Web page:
Predicting overdose among individuals prescribed opioids using routinely collected healthcare utilization data

Citation:

Sun JW, Franklin JM, Rough K, Desai RJ, Hernández-Díaz S, Huybrechts KF, Bateman BT. Predicting overdose among individuals prescribed opioids using routinely collected healthcare utilization data. PLoS One 2020;15(10):e0241083.

Date Published:

2020

Abstract:

INTRODUCTION: With increasing rates of opioid overdoses in the US, a surveillance tool to identify high-risk patients may help facilitate early intervention. OBJECTIVE: To develop an algorithm to predict overdose using routinely-collected healthcare databases. METHODS: Within a US commercial claims database (2011-2015), patients with ≥1 opioid prescription were identified. Patients were randomly allocated into the training (50%), validation (25%), or test set (25%). For each month of follow-up, pooled logistic regression was used to predict the odds of incident overdose in the next month based on patient history from the preceding 3-6 months (time-updated), using elastic net for variable selection. As secondary analyses, we explored whether using simpler models (few predictors, baseline only) or different analytic methods (random forest, traditional regression) influenced performance. RESULTS: We identified 5,293,880 individuals prescribed opioids; 2,682 patients (0.05%) had an overdose during follow-up (mean: 17.1 months). On average, patients who overdosed were younger and had more diagnoses and prescriptions. The elastic net model achieved good performance (c-statistic 0.887, 95% CI 0.872-0.902; sensitivity 80.2, specificity 80.1, PPV 0.21, NPV 99.9 at optimal cutpoint). It outperformed simpler models based on few predictors (c-statistic 0.825, 95% CI 0.808-0.843) and baseline predictors only (c-statistic 0.806, 95% CI 0.787-0.26). Different analytic techniques did not substantially influence performance. In the final algorithm based on elastic net, the strongest predictors were age 18-25 years (OR: 2.21), prior suicide attempt (OR: 3.68), opioid dependence (OR: 3.14). CONCLUSIONS: We demonstrate that sophisticated algorithms using healthcare databases can be predictive of overdose, creating opportunities for active monitoring and early intervention.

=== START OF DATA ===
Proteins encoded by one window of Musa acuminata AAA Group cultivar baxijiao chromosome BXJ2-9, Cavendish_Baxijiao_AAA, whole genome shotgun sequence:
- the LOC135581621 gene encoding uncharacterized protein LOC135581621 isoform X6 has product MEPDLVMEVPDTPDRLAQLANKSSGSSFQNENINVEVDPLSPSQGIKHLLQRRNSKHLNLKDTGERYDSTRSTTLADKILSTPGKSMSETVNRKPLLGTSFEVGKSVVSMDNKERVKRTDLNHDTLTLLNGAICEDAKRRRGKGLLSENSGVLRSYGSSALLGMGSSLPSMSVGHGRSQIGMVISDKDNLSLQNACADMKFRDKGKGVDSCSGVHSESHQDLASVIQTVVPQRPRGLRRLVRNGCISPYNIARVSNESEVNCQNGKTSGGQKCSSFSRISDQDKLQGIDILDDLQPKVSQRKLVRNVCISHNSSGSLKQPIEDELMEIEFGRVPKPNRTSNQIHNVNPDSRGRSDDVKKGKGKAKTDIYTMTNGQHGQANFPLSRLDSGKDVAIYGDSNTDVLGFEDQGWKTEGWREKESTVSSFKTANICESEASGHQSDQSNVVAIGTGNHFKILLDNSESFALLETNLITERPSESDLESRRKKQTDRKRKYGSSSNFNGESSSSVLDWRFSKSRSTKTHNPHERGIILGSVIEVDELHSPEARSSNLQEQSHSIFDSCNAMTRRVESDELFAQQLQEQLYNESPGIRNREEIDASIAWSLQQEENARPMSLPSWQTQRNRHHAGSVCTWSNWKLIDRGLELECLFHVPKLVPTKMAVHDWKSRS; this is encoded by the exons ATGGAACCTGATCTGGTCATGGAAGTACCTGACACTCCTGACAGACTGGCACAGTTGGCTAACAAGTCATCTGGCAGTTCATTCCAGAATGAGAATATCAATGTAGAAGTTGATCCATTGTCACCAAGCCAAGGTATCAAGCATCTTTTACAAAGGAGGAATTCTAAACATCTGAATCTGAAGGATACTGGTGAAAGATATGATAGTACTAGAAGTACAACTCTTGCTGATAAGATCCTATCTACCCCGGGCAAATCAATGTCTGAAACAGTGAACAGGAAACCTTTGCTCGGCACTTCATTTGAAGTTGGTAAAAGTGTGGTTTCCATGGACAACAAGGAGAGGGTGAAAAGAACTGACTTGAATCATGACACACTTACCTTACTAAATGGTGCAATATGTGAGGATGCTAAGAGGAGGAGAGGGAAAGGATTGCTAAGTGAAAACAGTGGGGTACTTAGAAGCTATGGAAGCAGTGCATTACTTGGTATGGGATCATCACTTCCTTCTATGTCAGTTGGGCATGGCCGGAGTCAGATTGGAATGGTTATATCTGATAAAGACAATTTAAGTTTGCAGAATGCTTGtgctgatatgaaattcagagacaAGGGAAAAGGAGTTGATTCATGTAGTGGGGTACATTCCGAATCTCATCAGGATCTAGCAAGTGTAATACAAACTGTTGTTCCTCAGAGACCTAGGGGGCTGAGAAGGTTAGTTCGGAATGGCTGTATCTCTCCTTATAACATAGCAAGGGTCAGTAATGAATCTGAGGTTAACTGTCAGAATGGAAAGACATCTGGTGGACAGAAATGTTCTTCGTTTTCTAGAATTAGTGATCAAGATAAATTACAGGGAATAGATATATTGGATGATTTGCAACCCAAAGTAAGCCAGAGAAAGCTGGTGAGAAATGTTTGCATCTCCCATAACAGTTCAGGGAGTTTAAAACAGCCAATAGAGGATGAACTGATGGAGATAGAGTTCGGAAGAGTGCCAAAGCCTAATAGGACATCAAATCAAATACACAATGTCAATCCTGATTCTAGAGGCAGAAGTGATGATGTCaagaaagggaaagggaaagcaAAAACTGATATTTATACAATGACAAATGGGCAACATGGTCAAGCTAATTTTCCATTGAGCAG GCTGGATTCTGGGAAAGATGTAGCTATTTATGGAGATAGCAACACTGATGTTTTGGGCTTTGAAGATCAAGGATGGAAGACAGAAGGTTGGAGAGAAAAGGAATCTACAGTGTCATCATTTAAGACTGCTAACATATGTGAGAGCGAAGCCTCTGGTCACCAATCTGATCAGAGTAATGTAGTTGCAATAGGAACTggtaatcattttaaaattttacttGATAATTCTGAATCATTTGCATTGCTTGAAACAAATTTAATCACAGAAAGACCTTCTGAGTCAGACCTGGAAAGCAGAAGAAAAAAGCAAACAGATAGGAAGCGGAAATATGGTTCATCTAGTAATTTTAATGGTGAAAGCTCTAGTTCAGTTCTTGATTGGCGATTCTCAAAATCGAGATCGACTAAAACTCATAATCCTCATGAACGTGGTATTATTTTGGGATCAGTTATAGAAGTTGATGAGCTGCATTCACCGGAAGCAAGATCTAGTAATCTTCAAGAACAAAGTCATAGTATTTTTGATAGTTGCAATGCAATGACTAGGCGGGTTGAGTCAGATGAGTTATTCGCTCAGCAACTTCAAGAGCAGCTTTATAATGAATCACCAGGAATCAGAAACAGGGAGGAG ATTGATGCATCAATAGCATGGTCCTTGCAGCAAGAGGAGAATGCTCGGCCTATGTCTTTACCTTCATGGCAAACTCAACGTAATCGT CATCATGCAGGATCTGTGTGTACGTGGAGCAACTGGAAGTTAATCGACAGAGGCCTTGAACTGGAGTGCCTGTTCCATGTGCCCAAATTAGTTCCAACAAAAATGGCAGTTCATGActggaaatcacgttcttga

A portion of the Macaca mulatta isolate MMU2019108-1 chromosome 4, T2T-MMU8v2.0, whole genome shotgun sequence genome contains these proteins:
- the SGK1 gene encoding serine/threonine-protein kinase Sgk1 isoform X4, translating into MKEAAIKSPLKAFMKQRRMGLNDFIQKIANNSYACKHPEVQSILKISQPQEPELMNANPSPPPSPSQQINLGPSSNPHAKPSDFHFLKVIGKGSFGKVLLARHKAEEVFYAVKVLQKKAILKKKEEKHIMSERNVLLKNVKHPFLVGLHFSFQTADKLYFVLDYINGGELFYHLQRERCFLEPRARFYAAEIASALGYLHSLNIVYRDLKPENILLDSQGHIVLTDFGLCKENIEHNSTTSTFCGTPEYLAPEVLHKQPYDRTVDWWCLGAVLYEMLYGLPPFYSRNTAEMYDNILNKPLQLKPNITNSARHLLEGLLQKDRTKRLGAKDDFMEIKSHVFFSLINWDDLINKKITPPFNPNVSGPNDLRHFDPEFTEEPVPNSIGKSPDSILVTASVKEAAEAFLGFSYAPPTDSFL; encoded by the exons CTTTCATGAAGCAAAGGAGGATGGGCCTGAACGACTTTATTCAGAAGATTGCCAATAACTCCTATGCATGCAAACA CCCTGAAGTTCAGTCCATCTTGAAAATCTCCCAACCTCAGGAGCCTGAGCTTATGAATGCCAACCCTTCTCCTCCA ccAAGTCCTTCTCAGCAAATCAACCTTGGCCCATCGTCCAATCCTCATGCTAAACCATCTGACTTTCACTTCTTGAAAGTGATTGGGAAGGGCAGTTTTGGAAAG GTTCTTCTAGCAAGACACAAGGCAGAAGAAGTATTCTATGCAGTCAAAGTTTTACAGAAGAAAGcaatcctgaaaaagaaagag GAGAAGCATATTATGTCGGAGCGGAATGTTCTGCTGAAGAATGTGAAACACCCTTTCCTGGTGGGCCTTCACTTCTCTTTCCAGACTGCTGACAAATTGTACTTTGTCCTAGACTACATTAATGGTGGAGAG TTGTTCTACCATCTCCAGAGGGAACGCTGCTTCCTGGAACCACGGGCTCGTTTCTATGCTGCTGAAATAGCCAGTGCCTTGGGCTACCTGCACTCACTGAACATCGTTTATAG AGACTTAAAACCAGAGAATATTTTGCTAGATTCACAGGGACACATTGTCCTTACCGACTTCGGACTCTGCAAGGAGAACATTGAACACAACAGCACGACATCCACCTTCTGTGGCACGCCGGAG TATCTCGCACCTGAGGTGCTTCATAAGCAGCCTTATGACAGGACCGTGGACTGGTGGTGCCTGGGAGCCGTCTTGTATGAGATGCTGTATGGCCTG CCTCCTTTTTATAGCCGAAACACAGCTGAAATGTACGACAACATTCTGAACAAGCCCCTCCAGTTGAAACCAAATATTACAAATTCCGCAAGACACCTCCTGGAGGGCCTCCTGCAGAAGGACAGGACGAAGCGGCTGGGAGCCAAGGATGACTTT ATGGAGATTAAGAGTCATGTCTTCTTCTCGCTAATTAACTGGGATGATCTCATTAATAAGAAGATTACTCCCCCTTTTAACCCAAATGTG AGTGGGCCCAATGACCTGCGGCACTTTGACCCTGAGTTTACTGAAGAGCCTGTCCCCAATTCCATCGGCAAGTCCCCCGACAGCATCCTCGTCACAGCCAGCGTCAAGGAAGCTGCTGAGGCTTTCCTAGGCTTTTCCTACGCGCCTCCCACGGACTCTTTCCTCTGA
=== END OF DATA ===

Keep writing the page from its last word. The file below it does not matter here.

Last updated on 07/09/2021